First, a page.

Read the full article for all the things to look for in a car if you are elderly or drive an elderly person around:
- Higher seats, to make it easy to get into and out of the car.
- Adequate backseat leg room and space between the seat and door frame for Dad to swing his legs into the car. Also, back doors that open wide enough for him to get in.
- Electric seats, so I’m not straining my back to bend over and pull the front seat forward to make more room for Dad’s legs.
- Reclining back seats, so Dad can lean back as he swings his legs in.
- Electric locks, windows and “child safety” doors that I can lock if needed, so Dad can’t open the door unexpectedly.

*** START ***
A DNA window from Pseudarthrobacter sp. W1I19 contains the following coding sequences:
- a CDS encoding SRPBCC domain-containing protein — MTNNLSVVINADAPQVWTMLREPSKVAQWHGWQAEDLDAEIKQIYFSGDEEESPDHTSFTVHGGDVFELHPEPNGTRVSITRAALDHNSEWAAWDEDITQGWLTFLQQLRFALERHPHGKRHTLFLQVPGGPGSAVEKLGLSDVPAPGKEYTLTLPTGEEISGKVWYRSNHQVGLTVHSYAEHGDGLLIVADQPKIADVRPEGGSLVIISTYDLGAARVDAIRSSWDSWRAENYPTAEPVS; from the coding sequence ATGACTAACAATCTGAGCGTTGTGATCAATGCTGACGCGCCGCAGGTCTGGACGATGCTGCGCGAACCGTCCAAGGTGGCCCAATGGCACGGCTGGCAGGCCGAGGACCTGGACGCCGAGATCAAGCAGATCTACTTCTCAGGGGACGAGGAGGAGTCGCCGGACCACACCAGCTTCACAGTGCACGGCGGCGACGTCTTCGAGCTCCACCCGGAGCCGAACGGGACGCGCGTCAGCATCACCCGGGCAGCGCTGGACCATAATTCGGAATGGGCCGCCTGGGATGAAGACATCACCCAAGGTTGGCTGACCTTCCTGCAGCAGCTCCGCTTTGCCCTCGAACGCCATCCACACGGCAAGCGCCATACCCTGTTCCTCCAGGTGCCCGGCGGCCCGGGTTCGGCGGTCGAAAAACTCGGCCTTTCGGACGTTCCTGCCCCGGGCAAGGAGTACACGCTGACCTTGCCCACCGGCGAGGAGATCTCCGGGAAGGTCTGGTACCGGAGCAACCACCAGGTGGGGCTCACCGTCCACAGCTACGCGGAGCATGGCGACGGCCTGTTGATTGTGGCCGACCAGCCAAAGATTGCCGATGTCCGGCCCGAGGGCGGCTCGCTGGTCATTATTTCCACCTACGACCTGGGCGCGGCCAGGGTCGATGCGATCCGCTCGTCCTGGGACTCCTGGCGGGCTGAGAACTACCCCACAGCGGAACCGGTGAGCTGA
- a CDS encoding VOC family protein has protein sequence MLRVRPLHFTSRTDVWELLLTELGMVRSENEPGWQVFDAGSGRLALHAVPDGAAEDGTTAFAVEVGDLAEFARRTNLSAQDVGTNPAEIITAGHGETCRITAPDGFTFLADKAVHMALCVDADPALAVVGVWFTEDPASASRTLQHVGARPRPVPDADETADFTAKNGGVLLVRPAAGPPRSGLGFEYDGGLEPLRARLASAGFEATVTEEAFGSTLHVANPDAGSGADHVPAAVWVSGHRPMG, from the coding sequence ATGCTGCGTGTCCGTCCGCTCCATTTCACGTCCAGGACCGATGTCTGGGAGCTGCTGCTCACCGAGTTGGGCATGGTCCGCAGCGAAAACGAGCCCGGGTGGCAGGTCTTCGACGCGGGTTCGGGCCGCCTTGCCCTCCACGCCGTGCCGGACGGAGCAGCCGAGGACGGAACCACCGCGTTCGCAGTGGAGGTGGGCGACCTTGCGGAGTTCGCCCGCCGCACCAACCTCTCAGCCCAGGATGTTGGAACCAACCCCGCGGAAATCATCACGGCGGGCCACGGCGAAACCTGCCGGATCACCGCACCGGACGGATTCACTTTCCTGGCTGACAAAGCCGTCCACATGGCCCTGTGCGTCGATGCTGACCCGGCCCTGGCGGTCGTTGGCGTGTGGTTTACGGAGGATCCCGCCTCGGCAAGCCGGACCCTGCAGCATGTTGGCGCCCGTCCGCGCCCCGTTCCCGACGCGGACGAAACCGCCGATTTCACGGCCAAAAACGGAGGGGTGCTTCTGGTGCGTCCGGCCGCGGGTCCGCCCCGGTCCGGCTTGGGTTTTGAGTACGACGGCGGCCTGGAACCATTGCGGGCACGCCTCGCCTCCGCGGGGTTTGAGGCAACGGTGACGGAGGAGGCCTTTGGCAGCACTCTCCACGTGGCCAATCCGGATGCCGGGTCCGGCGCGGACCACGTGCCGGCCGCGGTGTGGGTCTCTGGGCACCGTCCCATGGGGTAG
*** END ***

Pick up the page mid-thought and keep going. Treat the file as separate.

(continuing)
- Adequate and easy-access cargo space for walkers, wheelchairs, dogs and groceries. A push button to open the tailgate hatch saves wear and tear on my back.
- Keyless entry. This way I need to use only one hand for the door handle, leaving one hand for Daddy.
- Features that beat the heat or cold. We live in Phoenix, and Daddy has become sensitive to the extreme summer heat and even our mild winter cold as his dementia progresses. Many cars now offer heated and cooled seats. Remote start is also an option, so the car can cool down or heat up before he gets in.
- Helpful technology is a bonus:
- Navigation and hands-free voice assist — no more fiddling with my phone for directions to doctor appointments.
- Backup cameras — to prevent backing over equipment. I (embarrassingly) backed over Mom’s walker several times when I forgot to put it into the trunk.
- Apps and Bluetooth — Keeping Dad happy in the car involves music, but the commercial radio stations he likes are few. Music apps and Bluetooth allow connection to my iTunes, Pandora, iheart radio, Amazon Prime music or other apps that play his favorite big band or show tunes. SiriusXM radio has similar stations.